January 2019
« Dec   Feb »

[op-ed snap] Where the rich got their way on the climate change convention at Katowice, Poland


Mains Paper 3: Environment| Conservation, environmental pollution and degradation, environmental impact assessment.

From UPSC perspective, the following things are important:

Prelims level: Basics aspects of COP24 and Climate Finance.

Mains level: The news-card analyses the issues of climate change discussed in COP-24 of the UNFCCC, held at Katowice in Poland, in a brief manner.


  • The 24th Conference of the Parties (COP-24) of the UN Framework Convention on Climate Change (UNFCCC), held at Katowice in Poland, brings little cheer on the climate front for developing countries.
  • With the passage of the “rulebook” for the implementation of the Paris Agreement, the developed countries have largely succeeded in establishing a global climate regime that gives them the strategic advantage and assuages some of their core concerns.
  • This signals the making of a new, contradictory situation where the scope and complexity of the regime are fundamentally at odds with the very purpose for which the regime has been constructed.


  • At the heart of this strategic success is the substantial rollback of differentiation between the global North and South in climate action.
  • The first step of this process began with the Paris Agreement, when the developed nations were allowed to make voluntary commitments to climate mitigation, on par with the developing nations, without any benchmark to ensure the relative adequacy of their commitment.


Rulebook: Standards of reporting, monitoring and evaluation

  • At Katowice the process went further, with uniform standards of reporting, monitoring and evaluation for all countries.
  • These reporting requirements, while superficially impressive, appear in their true light when we realise that in their uniformity they are intended as much for Maldives as the U.S.
  • The real targets of this uniformity arenot the poorest nations, who have been provided exemptions, but the larger developing nations.
  • While all developing nations are ostensibly allowed flexibility in these reporting requirements, the concession has been hedged in with a number of conditions, with the intention of forcing them to full compliance in short order.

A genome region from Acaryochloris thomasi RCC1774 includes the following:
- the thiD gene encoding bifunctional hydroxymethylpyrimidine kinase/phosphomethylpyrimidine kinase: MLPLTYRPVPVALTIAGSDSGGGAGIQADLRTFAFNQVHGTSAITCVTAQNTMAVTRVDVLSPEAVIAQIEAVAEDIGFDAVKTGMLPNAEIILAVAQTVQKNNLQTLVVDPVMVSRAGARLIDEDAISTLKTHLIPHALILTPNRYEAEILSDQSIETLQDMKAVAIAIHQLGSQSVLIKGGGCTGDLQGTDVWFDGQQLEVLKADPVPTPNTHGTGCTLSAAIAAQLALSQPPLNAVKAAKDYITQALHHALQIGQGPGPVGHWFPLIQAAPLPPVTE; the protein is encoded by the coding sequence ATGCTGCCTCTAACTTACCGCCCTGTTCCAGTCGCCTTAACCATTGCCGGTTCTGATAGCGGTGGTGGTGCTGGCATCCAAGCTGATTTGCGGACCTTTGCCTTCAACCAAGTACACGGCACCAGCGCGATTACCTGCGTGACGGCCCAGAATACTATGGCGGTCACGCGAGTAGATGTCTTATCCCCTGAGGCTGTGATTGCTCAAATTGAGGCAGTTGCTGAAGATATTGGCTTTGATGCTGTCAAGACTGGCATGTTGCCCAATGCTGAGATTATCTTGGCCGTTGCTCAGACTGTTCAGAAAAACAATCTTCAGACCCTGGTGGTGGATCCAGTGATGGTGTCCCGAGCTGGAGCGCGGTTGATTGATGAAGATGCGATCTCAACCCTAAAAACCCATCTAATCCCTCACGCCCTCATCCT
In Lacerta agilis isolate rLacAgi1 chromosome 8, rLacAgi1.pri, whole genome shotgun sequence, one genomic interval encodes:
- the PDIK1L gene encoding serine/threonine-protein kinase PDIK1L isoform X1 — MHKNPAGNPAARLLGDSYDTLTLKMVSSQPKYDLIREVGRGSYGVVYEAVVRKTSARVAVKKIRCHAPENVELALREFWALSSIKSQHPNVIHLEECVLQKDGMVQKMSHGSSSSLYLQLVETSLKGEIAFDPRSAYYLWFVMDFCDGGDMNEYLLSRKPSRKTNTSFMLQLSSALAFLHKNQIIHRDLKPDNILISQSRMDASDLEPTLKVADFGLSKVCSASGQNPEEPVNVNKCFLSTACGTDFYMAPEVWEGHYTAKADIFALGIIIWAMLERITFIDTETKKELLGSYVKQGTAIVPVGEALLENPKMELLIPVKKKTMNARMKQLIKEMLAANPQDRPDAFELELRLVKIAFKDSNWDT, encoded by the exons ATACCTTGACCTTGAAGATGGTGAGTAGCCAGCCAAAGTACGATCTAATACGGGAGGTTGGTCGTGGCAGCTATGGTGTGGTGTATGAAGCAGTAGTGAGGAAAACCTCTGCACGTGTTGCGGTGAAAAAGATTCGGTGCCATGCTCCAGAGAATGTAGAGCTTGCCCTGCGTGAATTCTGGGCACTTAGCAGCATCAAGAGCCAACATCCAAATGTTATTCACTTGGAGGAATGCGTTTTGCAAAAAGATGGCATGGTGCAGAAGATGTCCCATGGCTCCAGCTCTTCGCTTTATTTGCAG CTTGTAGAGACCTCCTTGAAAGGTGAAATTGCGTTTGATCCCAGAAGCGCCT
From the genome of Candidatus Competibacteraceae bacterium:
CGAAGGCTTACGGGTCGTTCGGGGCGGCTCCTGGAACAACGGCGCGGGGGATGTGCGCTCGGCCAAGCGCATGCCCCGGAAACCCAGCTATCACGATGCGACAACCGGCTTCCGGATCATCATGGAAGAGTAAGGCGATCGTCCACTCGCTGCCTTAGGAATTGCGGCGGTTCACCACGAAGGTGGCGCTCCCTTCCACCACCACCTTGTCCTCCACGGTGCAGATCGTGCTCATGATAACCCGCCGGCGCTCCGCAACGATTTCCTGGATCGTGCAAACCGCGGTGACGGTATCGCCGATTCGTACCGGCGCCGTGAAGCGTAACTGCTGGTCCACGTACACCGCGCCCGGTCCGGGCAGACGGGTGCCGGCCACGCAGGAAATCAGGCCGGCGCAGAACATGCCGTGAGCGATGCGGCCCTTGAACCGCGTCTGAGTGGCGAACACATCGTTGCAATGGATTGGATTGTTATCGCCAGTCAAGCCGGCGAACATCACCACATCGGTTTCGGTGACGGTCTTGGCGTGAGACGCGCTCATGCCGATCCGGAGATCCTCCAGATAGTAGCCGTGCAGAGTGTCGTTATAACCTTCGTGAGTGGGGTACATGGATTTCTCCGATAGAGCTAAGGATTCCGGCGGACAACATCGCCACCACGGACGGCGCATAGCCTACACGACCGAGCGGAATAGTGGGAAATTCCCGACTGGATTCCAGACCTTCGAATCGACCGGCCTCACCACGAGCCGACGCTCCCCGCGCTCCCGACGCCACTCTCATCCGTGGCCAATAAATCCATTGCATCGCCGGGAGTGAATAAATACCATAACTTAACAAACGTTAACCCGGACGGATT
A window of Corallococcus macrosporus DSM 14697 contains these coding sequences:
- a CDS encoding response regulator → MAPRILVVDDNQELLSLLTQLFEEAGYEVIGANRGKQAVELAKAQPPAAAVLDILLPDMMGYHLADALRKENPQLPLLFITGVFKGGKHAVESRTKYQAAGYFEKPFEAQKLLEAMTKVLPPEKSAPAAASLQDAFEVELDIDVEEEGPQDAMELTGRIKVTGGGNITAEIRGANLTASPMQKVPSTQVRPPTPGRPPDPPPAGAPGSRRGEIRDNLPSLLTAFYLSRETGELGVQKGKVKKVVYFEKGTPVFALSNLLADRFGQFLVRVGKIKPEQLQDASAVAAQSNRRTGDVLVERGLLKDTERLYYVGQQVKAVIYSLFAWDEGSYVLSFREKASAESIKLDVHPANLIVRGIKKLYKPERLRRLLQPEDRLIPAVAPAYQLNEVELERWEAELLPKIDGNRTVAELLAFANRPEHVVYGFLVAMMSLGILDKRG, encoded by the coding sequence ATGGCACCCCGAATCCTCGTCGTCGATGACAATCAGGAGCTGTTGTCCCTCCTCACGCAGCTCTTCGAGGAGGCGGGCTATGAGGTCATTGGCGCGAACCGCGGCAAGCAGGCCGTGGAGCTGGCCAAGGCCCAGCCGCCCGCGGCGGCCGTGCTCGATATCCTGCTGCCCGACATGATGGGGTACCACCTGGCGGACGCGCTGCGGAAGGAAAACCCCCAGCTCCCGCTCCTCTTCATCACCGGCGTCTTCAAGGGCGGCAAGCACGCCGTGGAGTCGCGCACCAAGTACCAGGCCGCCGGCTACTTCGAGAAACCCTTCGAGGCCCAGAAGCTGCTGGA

• The reporting requirements are also marked by a pseudo-scientific concern for stringency, which is far in excess of the accuracy of climate science itself.
  • Indeed, the recent Special Report of the Intergovernmental Panel on Climate Change (IPCC) on global warming at 1.5°C estimates substantial uncertainties in the quantum of cumulative global emissions that are still allowed before the global carbon budget of the world is exhausted.
  • In the face of such uncertainty, the requirement of reporting as little as 500 kilo tonnes or 0.05% of national emissions per country has little scientific significance.
  • More pernicious is the uniformity of the stringency in reporting being expressed in percentage terms.
  • Elementary mathematics informs us that a smaller percentage of the emissions of a large emitter will be a larger quantity in absolute terms compared to the larger percentage of emissions of a small emitter.


  • The crux of the problem is the contradiction between the onerous nature of these universal rules and the total lack of initiative by the developed countries in taking the lead in climate mitigation.
  • All developed countries continue to invest in fossil fuels either through direct production or imports.
  • Some do so because of the downgrading of nuclear energy due to domestic political pressures. Others are still trying to wean themselves off coal by shifting to gas.
  • Overall, as the International Energy Agency reports, the use of fossil fuel-based electricity generation continues to rise for OECD countries.

Special Report of the IPCC

  • In the event, the dispute that broke out at COP24 over whether the Special Report of the IPCC should be welcomed or merely noted must be considered a red herring.
  • Despite the vociferous pleas of the Least Developed Countries and the Small Island Developing States for the former choice, in the absence of adequate action, such symbolic gestures are clearly of little value.
  • Indeed, the report itself appears to have been used to generate a sense of urgency in stampeding countries into approval of the “rulebook” rather than point the way to more substantial mitigation by the developed nations.
  • The Special Report, for instance, did little to inspire the developed countries to increase the quantum of climate finance as well as speeding up its delivery.

Debate surrounding Climate finance

  • It has been the long-standing argument of the developing world that the bulk of climate finance must be from public sources.
  • In contrast, the developed countries have succeeded in putting other sources of finance, including FDI and equity flows, on par in the accounting of the flow of climate assistance that developing countries need.